20. Indeed. Well, I'll try it out, and see what happens. I have a fully up to date and stable-as-a-rock Windows 7 install to fall back on if need be. c
    1 point
  21. The only real issue I see is something that @NoelCbrought up in his analysis of installing Windows 8.1 updates. He is not so sure that skipping updates and installing later ones will produce a stable system environment. The Windows 8.1 and Server 2012 update for Spectre and Meltdown came in March of last year. My intention would have been to keep my system patched, and just skip the March update. I did pretty much the same thing with Vista. I installed the Server 2008 updates all the way through to August of this year, but I skipped the two updates I quoted above. Slight throughput degradation was becoming evident, and higher CPU usage and CPU fans were running while I was browsing. Also whenever I ran uTorrent v2.2.1, I could never close it. Even using Task Manager, you could never kill the task. I'd have to restart Vista completely. So, I uninstalled all of the updates back to March 2018, and I removed MSE (since I heard that it's larger definitions might be responsible for the high CPU usage). Well performance has improved SIGNIFICANTLY. Now for me, it might matter little because I'm almost ready to dump Vista and my old workstation, for a replacement machine with Windows 8. But even then, I only plan to update to a December 2017 date line (just to see if performance stays high). One one hand, I want to be able to patch my system (I don't want to stay at December 2017 forever), but I'm becoming unsure if skipping a month, then installing later patches will not lead to the instability I had recently with Vista. A lot to consider.
    1 point
  22. @Jody ThorntonNoted. Thanks! To clarify my earlier post, I don't intend to have a cavalier attitude regarding security, it's just that the reality of the situation is that *every* device that has a CPU in it is affected in some way, and probably 80-90% of it will never be updated to protect against this vulnerability (which is mostly FUD, I've come to realize), so there's really not much we can do about it until new hardware comes out that has the flaws corrected, and that isn't projected to happen for at least a couple more years. In the meantime, we can patch our computers (to a point; older ones that can't run a patched OS will never be patched unless something extraordinary happens), but what about our cars? And our network routers? Some of the more sophisticated cars and routers use CPUs not unlike what we'd see in a smartphone, so they're all just as vulnerable, and none will likely receive any kind of patch for it. Does that mean they'll be hacked? Not likely, because the success rate of a Spectre/Meltdown attack is somewhat variable (particularly on older hardware), and one needs to have physical access to the system in question (to my knowledge; I could be mistaken). So does this mean we should forget about security? NO! We absolutely should continue patching things as usual, because there are innumerable other exploits that are potentially much, much more virulent, and must therefore be mitigated ASAP to prevent any data breaches or other such things from occurring. I just think that it may be a waste of time to worry about this particular exploit too much, because it is mostly academic and of limited value to most hackers (in my opinion). c
    1 point
  23. @cc333, look in @greenhillmaniac's repository. They are listed. KB4089229 (Meltdown) KB4090450 (Spectre)
    1 point
  24. Hahaha! Thank you! I am honored to be a member of this club!! :lol: :) So I guess I'll try skipping those updates... if I knew which ones they were, it'd be easier... My system has a modest i5-2500k, so it's not the fastest to begin with, and a 30% performance cut might be too much. People lived for 25 years with this vulnerability, to no effect. Now that we know it exists, it probably won't change anything because it's a fairly hard thing to exploit (there are many other ways a hacker could steal info that are *much* easier), plus, with older OSes, we have some obscurity to protect us. c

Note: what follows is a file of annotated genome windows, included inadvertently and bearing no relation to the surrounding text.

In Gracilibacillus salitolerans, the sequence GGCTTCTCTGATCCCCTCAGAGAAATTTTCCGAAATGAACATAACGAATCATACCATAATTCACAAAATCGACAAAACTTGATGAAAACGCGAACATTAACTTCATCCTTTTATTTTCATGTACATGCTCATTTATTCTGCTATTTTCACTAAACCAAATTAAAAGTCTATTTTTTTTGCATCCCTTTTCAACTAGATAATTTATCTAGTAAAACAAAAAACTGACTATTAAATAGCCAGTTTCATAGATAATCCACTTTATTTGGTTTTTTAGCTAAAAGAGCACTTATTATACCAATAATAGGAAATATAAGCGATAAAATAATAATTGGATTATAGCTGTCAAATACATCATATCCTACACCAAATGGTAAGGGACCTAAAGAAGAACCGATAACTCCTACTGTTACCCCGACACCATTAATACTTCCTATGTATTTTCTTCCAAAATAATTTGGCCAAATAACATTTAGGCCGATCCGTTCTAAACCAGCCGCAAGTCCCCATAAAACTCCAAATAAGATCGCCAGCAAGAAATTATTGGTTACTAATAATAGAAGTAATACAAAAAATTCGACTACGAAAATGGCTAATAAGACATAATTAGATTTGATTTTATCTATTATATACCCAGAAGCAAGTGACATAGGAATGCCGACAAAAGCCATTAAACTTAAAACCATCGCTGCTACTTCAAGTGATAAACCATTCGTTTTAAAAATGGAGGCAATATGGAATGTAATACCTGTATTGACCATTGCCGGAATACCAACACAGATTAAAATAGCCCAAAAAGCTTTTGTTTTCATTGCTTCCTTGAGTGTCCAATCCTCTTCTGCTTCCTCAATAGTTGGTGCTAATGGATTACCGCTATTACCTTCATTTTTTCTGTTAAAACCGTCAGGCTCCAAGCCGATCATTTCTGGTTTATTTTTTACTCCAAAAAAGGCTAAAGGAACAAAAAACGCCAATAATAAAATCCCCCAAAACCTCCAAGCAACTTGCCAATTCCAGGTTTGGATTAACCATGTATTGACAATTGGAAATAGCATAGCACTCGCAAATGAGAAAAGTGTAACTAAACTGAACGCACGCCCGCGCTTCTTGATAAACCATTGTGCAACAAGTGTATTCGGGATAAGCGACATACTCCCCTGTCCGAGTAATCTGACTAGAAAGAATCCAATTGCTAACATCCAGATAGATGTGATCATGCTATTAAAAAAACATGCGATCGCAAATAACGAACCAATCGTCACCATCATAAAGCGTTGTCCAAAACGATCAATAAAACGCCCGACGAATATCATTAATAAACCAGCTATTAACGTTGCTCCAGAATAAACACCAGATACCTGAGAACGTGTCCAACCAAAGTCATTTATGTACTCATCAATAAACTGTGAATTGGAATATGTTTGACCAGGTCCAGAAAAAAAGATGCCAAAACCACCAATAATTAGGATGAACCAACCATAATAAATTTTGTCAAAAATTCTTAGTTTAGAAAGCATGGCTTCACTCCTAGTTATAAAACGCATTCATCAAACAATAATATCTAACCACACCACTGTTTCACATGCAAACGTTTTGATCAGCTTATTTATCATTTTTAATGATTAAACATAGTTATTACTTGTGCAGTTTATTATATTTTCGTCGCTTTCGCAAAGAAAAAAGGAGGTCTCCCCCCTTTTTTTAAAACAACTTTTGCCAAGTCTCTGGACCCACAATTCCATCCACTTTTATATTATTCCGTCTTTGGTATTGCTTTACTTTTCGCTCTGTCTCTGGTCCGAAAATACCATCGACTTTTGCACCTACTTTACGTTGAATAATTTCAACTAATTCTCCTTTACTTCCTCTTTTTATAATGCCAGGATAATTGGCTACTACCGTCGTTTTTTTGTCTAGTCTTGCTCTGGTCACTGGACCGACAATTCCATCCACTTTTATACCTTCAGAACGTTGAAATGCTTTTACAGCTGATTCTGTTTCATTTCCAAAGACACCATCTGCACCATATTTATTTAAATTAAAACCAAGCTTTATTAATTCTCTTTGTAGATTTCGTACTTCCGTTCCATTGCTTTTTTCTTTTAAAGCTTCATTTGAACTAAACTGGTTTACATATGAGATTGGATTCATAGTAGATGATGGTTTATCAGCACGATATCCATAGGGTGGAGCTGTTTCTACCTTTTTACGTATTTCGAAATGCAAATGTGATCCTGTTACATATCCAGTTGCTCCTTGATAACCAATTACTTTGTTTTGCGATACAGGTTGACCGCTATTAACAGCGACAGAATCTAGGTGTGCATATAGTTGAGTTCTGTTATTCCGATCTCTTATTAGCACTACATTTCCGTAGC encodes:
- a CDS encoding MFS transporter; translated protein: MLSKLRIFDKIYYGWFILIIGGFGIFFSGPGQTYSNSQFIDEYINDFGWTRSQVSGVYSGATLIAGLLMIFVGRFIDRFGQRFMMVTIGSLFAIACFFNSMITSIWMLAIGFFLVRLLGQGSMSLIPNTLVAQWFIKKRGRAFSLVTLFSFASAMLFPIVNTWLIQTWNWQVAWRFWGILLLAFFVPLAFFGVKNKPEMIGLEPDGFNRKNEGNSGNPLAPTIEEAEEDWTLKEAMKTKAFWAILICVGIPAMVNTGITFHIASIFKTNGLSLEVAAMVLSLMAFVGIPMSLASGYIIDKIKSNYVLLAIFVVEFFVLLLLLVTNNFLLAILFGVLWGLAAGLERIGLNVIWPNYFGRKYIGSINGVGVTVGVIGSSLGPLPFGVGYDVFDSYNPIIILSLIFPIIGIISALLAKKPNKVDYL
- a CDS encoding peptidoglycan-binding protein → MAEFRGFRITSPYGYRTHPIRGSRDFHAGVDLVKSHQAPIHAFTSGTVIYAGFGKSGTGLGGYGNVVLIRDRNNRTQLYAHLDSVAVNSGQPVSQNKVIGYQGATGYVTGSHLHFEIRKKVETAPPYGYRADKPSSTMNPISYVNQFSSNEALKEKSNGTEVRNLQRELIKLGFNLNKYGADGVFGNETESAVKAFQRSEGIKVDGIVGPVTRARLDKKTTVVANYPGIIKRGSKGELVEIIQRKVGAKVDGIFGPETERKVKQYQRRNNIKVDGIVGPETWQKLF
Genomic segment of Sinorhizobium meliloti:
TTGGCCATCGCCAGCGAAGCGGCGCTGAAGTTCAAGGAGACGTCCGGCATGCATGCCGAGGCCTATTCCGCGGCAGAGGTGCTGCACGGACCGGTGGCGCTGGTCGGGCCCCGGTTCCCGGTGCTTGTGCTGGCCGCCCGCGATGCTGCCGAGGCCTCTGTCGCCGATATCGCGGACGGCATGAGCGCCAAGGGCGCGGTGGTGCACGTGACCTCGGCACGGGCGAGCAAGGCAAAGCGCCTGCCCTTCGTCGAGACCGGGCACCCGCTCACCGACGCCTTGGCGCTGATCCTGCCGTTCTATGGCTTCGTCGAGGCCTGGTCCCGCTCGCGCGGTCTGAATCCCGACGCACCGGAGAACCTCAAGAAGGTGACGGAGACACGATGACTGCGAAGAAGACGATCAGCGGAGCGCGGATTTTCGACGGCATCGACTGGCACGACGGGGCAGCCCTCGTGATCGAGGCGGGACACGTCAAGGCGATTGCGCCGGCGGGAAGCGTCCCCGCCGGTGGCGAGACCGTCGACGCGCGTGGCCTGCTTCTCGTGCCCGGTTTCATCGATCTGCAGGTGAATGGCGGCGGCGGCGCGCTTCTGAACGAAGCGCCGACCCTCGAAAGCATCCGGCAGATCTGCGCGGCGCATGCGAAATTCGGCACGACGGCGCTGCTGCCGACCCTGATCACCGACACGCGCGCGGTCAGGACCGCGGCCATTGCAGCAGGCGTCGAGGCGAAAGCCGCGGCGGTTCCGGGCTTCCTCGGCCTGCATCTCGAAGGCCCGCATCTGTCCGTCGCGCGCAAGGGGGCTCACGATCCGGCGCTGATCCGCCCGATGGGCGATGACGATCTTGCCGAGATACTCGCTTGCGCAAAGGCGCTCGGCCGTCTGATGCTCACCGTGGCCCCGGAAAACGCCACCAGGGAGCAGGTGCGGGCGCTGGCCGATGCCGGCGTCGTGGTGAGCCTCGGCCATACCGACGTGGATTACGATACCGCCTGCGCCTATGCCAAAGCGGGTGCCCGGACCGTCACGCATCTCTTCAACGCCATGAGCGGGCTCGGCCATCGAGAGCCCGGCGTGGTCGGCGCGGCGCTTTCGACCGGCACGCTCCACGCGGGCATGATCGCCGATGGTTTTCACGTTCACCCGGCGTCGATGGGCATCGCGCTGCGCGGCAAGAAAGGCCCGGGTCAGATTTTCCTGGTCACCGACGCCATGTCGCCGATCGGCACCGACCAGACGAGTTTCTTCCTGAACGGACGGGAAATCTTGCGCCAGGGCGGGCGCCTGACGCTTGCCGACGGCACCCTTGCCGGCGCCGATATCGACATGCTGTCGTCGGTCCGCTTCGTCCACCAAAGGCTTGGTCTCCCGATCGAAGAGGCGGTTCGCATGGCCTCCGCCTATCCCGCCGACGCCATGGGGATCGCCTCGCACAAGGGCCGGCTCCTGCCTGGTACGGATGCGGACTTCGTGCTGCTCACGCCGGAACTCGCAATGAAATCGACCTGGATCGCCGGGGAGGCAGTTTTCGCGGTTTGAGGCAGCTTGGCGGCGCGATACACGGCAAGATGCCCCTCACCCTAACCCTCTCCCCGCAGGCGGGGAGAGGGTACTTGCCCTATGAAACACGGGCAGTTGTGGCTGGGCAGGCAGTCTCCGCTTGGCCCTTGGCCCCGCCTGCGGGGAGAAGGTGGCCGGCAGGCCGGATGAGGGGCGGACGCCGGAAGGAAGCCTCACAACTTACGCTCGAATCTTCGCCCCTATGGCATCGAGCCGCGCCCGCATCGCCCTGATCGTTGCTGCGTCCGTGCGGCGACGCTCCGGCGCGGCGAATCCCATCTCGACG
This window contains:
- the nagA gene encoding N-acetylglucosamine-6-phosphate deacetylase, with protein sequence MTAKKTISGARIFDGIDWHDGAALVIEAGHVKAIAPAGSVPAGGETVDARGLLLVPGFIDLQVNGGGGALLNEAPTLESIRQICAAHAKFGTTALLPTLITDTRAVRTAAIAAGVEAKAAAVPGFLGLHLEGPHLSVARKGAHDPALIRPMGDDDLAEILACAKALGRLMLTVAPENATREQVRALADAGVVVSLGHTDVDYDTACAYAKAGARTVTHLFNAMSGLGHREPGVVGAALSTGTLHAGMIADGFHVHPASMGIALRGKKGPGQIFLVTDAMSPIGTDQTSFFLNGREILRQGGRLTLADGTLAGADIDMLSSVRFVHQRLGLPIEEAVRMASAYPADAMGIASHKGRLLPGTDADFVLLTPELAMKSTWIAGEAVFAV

1 point
  25. CC333 asked "Is it possible to avoid installing those updates while still getting all the others?" Sure, and why not. So far Spectre and Meltdown and other Looming Terrors are primarily of interest to computer science students and working chip designers, rather than the rest of us. Vast hordes of Evial Miscreants out to ruin the PCs and lives of the rest of us haven't materialized yet, and I suspect that if/when they do appear, striking at the vulnerable central core of Vista users is not going to be the primary thing on their mind. So yes, you can skip those particular updates and things will probably go alright. Now maybe, just maybe, you want to dual boot between Vista and Win 10, or between Vista and Linux or something like that -- then you might want to have your system's firmware brought up to modern snuff. That said ... Y'know, at peak performance with a Sandy Bridge, you've got a 7-core processor running at 3.4 GHz. In the WORST WORST WORST circumstances, accepting all the Intel and Microsoft updates intended to cope with Spectre/Meltdown/etc. will cut 30% off your system performance. Which is in some ways dismaying, but in others ... you've got a ten year old chip, you know in advance it's not going to let you conquer the world, And yet by the standards of a few years before that -- 2006 say, when Vista was released to the world --- a 3 or 5 or 7 core computer running at 2.5 GHz would have been absolutely stunning. So. You want to play with Vista? Join the club! Welcome to the club! And don't worry too much about the clubhouse slipping its moorings and falling into all the nearby ravines.
    1 point
  26. Hi All, I've dabbled with Vista off and on over the years since it's release, and I never really found it to be too bad, although I preferred XP and stuck with it until 2014, when I began using 7 more regularly. That being said, I have a Sandy Bridge PC I built here, and I got a copy of Vista Ultimate specifically for it that I'm planning to install. However, I'm concerned to read that the Spectre/Meltdown patches wreck its performance? Is it possible to avoid installing those updates while still getting all the others? Thanks, c
    1 point

×
×
  • Create New...